Decisions over how—and where—the wood harvested from British Columbia’s forests is used will have a substantial impact on the forestry sector’s contribution to climate change mitigation, according to new research from the PICS Wildfire and Carbon project.
In an article published in Carbon Balance and Management, the scientists quantitatively compared the greenhouse gas (GHG) emission consequences of 9 different wood utilization strategies to a business-as-usual baseline over the period 2016-2050. The mix included both inward (domestic use within Canada) and outward (export) strategies, involving a range of harvested wood products (HWPs). Emissions were estimated using a scientific model that tracked carbon flows in wood products from harvest until their release to the atmosphere.
The team found that a future pathway combining timber construction materials and transportation biofuels could make a significant contribution to BC's 2050 emissions reduction target. This strategy involves increasing wood building market shares for future constructions, and shifting biomass supply from short-lived exports, such as pulp and wood pellets, to biofuel production, and mandating that these biofuels displace fossil fuels within Canada, thereby reducing domestic GHG emissions.
Furthermore, BC’s harvested forest biomass could contribute even greater emission reductions, if expanded access to foreign construction markets beyond the US is available for BC's solid, engineered and composite wood products. Achieving this on a domestic scale would not be feasible, as it would require using BC wood to build an equivalent to 10,000 Brock Commons on an annual basis.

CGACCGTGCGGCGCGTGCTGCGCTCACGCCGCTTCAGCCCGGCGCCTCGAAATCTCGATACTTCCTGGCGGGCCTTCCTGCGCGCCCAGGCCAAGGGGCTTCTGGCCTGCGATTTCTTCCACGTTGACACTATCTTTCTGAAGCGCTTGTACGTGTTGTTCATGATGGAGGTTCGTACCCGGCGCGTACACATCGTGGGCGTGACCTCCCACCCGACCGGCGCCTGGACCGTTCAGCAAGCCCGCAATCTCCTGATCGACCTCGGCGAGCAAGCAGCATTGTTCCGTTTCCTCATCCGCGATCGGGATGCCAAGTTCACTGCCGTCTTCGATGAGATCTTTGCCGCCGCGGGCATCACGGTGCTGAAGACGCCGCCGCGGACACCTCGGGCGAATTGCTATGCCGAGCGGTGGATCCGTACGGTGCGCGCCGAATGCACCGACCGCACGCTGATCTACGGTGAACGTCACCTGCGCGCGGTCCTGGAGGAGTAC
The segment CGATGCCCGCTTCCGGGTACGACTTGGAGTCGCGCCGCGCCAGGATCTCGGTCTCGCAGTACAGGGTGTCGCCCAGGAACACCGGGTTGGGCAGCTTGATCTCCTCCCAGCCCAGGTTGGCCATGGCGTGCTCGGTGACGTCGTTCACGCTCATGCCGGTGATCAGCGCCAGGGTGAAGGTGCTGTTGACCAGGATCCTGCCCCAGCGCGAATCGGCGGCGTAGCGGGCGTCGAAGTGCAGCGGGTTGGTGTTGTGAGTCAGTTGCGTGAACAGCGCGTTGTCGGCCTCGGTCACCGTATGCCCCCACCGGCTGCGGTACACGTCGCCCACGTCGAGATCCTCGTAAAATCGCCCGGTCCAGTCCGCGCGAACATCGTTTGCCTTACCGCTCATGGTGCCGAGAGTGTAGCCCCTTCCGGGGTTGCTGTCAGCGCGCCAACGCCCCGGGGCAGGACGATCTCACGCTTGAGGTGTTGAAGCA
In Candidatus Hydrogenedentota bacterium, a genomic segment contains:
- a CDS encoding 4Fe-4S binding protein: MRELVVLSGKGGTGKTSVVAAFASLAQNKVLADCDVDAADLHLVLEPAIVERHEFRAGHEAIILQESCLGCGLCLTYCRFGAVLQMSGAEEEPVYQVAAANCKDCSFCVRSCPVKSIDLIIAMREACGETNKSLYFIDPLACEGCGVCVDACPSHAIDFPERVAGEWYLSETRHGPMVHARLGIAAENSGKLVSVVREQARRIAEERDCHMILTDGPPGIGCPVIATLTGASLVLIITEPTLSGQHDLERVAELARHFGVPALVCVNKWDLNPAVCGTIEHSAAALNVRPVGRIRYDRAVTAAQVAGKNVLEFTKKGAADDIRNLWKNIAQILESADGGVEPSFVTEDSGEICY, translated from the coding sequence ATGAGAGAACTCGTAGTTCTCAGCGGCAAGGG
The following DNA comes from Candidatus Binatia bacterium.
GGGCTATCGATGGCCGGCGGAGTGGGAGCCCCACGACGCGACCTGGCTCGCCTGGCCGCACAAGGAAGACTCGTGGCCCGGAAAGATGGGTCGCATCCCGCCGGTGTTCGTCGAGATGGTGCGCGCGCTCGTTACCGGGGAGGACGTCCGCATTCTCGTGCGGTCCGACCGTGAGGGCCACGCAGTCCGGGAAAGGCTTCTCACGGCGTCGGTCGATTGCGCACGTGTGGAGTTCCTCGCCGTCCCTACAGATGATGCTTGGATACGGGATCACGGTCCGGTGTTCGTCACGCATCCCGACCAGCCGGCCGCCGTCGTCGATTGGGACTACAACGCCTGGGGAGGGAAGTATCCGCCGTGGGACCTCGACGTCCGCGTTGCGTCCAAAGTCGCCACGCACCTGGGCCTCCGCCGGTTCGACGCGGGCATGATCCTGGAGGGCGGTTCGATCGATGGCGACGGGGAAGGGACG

Lead author Sheng Xie explains how this research seeks to quantify and identify the carbon mitigation potentials of HWP through different biomass utilization and trade scenarios.
A declining harvest
The province has projected that BC's harvest volumes will decline over the next decades due to insect outbreaks and wildfires.
Dr. Xie says how this wood harvest is used, and where it is used, is important, and progress towards more climatically efficient utilization of forest resources is needed.
“A forest industry with a diverse product portfolio provides resilience to the province’s economy and communities,” he says. “Innovation on biofuels and high-value advanced biomaterials can also help diversify and extend the value-added chain and increase the resilience to the province’s economy and possible rejuvenation of the rural communities that depend on the forest resources.”
Read the article: Inward- versus outward-focused bioeconomy strategies for British Columbia’s forest products industry: a harvested wood products carbon storage and emission perspective, Carbon Balance and Management, September 2021.
Sheng's research was supervised by Drs. Werner Kurz and Paul McFarlane, and produced as part of the Wildfire and Carbon project with support from UBC and the Canadian Forest Service.